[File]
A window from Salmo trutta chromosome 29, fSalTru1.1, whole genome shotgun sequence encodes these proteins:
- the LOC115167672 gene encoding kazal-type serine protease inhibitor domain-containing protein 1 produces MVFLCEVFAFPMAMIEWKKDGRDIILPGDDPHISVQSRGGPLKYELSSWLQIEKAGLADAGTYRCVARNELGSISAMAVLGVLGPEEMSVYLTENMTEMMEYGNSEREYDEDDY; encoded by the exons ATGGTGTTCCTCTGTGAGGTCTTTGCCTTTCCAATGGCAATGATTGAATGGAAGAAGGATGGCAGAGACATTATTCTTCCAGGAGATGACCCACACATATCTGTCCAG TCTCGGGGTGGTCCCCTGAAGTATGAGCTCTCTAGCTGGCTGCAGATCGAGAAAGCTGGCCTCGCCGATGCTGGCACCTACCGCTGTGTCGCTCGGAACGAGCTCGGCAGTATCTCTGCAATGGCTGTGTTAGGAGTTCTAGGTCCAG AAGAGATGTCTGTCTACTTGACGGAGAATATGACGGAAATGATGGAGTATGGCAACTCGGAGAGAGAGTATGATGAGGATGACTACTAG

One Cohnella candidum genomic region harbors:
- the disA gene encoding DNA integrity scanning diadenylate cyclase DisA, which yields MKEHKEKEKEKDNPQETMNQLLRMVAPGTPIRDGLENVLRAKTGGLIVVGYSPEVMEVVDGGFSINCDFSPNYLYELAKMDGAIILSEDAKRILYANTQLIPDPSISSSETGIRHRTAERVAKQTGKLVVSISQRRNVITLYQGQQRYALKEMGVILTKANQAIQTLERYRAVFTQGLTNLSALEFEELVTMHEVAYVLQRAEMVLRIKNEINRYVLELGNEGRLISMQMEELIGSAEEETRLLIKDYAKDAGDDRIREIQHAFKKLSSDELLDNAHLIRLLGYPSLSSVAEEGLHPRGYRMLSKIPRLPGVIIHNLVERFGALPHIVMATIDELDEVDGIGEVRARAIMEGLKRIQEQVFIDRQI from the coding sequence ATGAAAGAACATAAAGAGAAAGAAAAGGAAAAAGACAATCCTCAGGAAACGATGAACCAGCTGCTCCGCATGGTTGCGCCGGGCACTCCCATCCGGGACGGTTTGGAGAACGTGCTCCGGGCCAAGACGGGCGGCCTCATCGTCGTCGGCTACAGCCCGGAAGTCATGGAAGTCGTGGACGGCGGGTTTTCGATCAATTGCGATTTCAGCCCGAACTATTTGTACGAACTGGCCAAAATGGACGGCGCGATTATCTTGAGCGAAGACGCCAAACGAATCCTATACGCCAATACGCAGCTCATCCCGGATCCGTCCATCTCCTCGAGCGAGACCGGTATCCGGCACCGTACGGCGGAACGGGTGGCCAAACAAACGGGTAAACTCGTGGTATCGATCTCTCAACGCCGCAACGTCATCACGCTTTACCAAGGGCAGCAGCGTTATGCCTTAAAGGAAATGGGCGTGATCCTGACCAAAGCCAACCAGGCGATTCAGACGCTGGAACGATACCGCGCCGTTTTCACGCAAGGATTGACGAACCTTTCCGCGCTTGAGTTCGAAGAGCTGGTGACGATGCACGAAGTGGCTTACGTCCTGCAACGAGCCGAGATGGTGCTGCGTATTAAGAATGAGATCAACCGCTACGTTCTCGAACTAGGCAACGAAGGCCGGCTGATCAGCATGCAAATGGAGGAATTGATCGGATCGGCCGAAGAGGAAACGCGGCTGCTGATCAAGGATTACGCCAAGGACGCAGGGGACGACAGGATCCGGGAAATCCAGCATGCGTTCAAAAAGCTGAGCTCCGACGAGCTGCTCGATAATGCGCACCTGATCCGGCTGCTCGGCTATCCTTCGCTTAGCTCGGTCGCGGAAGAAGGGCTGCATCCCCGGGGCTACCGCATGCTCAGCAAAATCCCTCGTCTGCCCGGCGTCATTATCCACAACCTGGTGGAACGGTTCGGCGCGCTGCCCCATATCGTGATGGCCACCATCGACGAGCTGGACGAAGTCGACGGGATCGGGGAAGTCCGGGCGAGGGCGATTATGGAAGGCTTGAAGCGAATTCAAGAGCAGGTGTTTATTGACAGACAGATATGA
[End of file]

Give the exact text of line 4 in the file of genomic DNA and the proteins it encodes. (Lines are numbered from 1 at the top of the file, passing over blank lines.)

- the disA gene encoding DNA integrity scanning diadenylate cyclase DisA, which yields MKEHKEKEKEKDNPQETMNQLLRMVAPGTPIRDGLENVLRAKTGGLIVVGYSPEVMEVVDGGFSINCDFSPNYLYELAKMDGAIILSEDAKRILYANTQLIPDPSISSSETGIRHRTAERVAKQTGKLVVSISQRRNVITLYQGQQRYALKEMGVILTKANQAIQTLERYRAVFTQGLTNLSALEFEELVTMHEVAYVLQRAEMVLRIKNEINRYVLELGNEGRLISMQMEELIGSAEEETRLLIKDYAKDAGDDRIREIQHAFKKLSSDELLDNAHLIRLLGYPSLSSVAEEGLHPRGYRMLSKIPRLPGVIIHNLVERFGALPHIVMATIDELDEVDGIGEVRARAIMEGLKRIQEQVFIDRQI from the coding sequence ATGAAAGAACATAAAGAGAAAGAAAAGGAAAAAGACAATCCTCAGGAAACGATGAACCAGCTGCTCCGCATGGTTGCGCCGGGCACTCCCATCCGGGACGGTTTGGAGAACGTGCTCCGGGCCAAGACGGGCGGCCTCATCGTCGTCGGCTACAGCCCGGAAGTCATGGAAGTCGTGGACGGCGGGTTTTCGATCAATTGCGATTTCAGCCCGAACTATTTGTACGAACTGGCCAAAATGGACGGCGCGATTATCTTGAGCGAAGACGCCAAACGAATCCTATACGCCAATACGCAGCTCATCCCGGATCCGTCCATCTCCTCGAGCGAGACCGGTATCCGGCACCGTACGGCGGAACGGGTGGCCAAACAAACGGGTAAACTCGTGGTATCGATCTCTCAACGCCGCAACGTCATCACGCTTTACCAAGGGCAGCAGCGTTATGCCTTAAAGGAAATGGGCGTGATCCTGACCAAAGCCAACCAGGCGATTCAGACGCTGGAACGATACCGCGCCGTTTTCACGCAAGGATTGACGAACCTTTCCGCGCTTGAGTTCGAAGAGCTGGTGACGATGCACGAAGTGGCTTACGTCCTGCAACGAGCCGAGATGGTGCTGCGTATTAAGAATGAGATCAACCGCTACGTTCTCGAACTAGGCAACGAAGGCCGGCTGATCAGCATGCAAATGGAGGAATTGATCGGATCGGCCGAAGAGGAAACGCGGCTGCTGATCAAGGATTACGCCAAGGACGCAGGGGACGACAGGATCCGGGAAATCCAGCATGCGTTCAAAAAGCTGAGCTCCGACGAGCTGCTCGATAATGCGCACCTGATCCGGCTGCTCGGCTATCCTTCGCTTAGCTCGGTCGCGGAAGAAGGGCTGCATCCCCGGGGCTACCGCATGCTCAGCAAAATCCCTCGTCTGCCCGGCGTCATTATCCACAACCTGGTGGAACGGTTCGGCGCGCTGCCCCATATCGTGATGGCCACCATCGACGAGCTGGACGAAGTCGACGGGATCGGGGAAGTCCGGGCGAGGGCGATTATGGAAGGCTTGAAGCGAATTCAAGAGCAGGTGTTTATTGACAGACAGATATGA